NCC rescinds land use for victims of communism monument
CEO Mark Kristmanson called the project 'difficult'and 'divisive'
The National Capital Commission has rescinded land use in front of the Supreme Court of Canada building for the purpose of the controversial victims of communism memorial.
At a public board meeting Wednesday morning CEO Mark Kristmanson called the project both "difficult" and "divisive."
The monument has attracted controversy in part because of the planned location next to the court building on Wellington Street — land previously reserved for a new Federal Court building.
It also faced criticism because it is seen as too large for the Parliamentary precinct and because it dealt with a subject matter that was not essentially Canadian. The design was subsequently reduced in scale.
Heritage Minister Mélanie Joly has already said the memorial should not be built at its controversial location near the Supreme Court of Canada building. She's asking the project be moved to the originally planned site at the Garden of the Provinces and Territories.
The site change was subject to approval by the National Capital Commission's board of directors.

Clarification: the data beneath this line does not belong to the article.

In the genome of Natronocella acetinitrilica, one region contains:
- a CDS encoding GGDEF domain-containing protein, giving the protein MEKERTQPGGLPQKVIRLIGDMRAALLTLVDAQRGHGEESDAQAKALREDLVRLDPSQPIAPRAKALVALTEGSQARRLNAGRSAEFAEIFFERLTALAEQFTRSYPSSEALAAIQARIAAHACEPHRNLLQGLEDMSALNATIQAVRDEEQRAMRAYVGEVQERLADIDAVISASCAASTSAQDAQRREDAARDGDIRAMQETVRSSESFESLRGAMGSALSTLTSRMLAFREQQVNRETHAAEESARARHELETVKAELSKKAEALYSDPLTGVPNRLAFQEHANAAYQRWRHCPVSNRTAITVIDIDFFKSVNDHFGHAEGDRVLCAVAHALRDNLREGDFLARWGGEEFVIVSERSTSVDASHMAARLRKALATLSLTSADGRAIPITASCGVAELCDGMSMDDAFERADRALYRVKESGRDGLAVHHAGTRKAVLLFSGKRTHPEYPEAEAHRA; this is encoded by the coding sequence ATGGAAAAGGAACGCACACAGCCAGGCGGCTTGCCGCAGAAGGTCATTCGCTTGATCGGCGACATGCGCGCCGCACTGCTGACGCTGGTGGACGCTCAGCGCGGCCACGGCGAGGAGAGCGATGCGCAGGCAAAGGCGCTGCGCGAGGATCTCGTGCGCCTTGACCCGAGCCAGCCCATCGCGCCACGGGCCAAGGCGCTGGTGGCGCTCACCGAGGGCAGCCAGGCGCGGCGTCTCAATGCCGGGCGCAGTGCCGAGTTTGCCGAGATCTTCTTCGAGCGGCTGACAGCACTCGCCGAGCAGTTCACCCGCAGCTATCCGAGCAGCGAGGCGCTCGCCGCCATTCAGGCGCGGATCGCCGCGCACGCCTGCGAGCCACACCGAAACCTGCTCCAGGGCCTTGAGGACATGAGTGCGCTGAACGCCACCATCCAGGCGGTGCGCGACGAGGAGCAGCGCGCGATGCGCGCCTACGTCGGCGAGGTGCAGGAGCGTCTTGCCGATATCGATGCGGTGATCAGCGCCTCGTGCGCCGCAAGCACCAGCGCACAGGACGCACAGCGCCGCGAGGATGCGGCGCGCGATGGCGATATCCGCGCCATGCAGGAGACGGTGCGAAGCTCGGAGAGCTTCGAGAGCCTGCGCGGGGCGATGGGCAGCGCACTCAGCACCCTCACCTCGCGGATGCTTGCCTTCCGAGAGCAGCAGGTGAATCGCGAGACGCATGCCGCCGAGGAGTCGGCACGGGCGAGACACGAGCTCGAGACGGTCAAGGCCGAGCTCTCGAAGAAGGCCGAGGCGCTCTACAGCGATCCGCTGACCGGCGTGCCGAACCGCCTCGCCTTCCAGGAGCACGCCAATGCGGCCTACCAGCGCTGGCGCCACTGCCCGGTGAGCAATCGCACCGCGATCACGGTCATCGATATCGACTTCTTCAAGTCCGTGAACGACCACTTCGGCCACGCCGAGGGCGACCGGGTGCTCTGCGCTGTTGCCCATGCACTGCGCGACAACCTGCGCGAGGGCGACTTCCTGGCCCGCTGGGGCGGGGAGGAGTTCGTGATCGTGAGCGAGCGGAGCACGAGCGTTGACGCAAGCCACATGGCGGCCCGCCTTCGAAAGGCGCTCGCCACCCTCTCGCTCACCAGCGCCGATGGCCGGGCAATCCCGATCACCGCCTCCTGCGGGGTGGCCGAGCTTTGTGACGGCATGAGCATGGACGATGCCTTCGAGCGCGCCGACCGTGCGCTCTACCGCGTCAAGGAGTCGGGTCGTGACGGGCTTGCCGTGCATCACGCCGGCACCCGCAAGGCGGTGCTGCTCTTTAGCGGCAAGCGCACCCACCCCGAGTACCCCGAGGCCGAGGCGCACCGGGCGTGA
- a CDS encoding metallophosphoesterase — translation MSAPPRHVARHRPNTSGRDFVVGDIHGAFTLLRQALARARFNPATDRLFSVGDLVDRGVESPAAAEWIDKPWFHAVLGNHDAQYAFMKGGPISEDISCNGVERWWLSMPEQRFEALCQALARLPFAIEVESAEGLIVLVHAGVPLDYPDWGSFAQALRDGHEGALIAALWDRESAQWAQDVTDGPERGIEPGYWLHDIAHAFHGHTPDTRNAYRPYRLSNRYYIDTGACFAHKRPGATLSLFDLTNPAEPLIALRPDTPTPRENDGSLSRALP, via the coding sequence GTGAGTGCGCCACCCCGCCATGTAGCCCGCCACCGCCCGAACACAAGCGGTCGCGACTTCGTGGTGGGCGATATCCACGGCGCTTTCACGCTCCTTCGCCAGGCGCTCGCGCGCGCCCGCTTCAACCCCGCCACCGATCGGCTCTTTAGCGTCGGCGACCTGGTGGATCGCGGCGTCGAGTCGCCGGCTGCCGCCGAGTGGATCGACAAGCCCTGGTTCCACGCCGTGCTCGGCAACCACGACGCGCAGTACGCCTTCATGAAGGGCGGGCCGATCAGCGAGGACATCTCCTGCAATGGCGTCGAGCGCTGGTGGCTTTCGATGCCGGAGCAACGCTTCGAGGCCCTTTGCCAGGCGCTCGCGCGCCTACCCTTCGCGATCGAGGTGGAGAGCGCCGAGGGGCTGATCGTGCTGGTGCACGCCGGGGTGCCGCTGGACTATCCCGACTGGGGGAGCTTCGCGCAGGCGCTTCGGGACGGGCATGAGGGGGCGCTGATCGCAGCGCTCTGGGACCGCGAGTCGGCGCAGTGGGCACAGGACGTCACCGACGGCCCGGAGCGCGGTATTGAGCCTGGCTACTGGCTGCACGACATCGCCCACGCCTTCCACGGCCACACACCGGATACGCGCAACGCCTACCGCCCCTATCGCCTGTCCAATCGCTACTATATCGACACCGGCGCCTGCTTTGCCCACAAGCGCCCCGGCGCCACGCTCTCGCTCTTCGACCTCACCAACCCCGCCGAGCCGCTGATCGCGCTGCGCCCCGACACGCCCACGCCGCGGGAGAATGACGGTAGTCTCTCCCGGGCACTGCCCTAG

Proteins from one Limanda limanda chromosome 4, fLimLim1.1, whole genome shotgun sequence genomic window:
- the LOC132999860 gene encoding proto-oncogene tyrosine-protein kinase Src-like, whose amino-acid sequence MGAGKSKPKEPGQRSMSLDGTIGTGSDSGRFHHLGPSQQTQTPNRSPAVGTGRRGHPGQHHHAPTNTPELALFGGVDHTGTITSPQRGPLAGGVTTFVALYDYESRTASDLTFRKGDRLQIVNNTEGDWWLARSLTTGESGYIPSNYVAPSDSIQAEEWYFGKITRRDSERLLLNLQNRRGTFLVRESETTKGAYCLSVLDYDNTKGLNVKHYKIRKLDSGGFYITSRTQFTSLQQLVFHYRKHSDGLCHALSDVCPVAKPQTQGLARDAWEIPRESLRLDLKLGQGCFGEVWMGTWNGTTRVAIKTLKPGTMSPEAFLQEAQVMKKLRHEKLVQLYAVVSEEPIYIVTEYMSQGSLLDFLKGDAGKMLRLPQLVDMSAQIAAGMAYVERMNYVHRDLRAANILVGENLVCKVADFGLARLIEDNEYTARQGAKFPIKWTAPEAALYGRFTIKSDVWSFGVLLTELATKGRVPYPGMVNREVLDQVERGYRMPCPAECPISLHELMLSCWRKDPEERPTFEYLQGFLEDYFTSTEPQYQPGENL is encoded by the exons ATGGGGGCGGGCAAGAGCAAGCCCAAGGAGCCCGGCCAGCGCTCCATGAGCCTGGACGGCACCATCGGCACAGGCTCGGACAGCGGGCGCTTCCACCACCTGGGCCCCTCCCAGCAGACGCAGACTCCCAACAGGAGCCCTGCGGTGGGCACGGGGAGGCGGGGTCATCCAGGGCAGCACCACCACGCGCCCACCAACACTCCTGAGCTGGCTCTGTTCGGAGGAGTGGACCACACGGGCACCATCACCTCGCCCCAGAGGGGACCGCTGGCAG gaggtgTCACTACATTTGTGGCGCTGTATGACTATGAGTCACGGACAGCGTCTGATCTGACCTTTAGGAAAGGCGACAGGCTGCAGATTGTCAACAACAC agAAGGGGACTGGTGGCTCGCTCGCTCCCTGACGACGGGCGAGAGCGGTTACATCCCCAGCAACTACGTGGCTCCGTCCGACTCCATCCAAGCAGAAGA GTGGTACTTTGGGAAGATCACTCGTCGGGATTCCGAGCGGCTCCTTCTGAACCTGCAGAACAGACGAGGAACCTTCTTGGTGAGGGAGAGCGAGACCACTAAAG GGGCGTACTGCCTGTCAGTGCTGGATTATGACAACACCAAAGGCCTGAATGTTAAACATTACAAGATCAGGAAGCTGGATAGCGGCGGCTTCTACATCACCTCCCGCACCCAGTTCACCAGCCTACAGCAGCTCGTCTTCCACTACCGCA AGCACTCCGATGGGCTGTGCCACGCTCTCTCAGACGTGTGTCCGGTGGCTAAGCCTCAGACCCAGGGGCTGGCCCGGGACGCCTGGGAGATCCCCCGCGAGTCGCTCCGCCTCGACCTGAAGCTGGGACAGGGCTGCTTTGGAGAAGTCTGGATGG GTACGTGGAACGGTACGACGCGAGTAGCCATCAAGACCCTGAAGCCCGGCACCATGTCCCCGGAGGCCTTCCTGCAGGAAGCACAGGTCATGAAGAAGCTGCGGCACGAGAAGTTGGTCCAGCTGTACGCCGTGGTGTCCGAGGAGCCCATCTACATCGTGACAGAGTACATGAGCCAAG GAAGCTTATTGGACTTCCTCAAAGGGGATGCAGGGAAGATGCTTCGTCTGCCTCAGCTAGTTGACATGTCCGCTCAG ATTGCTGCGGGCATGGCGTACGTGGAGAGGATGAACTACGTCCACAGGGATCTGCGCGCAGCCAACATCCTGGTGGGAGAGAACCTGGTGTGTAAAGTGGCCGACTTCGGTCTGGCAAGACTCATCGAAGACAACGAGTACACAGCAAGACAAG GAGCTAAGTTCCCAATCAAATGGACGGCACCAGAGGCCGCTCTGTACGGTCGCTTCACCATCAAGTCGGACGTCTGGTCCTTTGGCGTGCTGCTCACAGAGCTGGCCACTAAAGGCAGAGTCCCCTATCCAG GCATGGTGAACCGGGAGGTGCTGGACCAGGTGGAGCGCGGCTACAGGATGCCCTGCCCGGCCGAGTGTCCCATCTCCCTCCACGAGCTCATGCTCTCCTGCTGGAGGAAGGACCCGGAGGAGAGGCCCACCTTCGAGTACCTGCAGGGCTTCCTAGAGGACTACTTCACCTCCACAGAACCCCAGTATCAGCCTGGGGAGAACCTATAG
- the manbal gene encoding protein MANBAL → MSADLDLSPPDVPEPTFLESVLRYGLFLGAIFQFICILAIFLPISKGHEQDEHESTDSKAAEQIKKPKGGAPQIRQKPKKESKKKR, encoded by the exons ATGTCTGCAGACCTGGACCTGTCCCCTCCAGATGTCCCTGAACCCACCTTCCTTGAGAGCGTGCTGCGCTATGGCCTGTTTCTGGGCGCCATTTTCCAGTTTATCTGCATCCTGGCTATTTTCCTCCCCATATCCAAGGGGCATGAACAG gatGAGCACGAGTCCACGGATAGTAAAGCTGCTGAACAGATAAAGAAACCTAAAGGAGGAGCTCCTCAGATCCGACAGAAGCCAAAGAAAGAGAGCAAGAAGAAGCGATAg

The board also passed a motion to no longer decontaminate the land on the grounds of the Supreme Court, but not without a dissenting voice.
Board member Michael Pinkow voted to decontaminate the land regardless of the monument's move.
"I still think that it's important to clean up sites when we have the opportunity to do it. And I would like to see the site cleaned up," he said.
Heritage and architecture groups dropped a lawsuit about the proposed memorial after the meeting on Wednesday.
The board also approved a design concept to renovate the VIA Rail train station on Tremblay Road and it renewed a sponsorship deal to keep the Sunday Bike Days program going for another five years.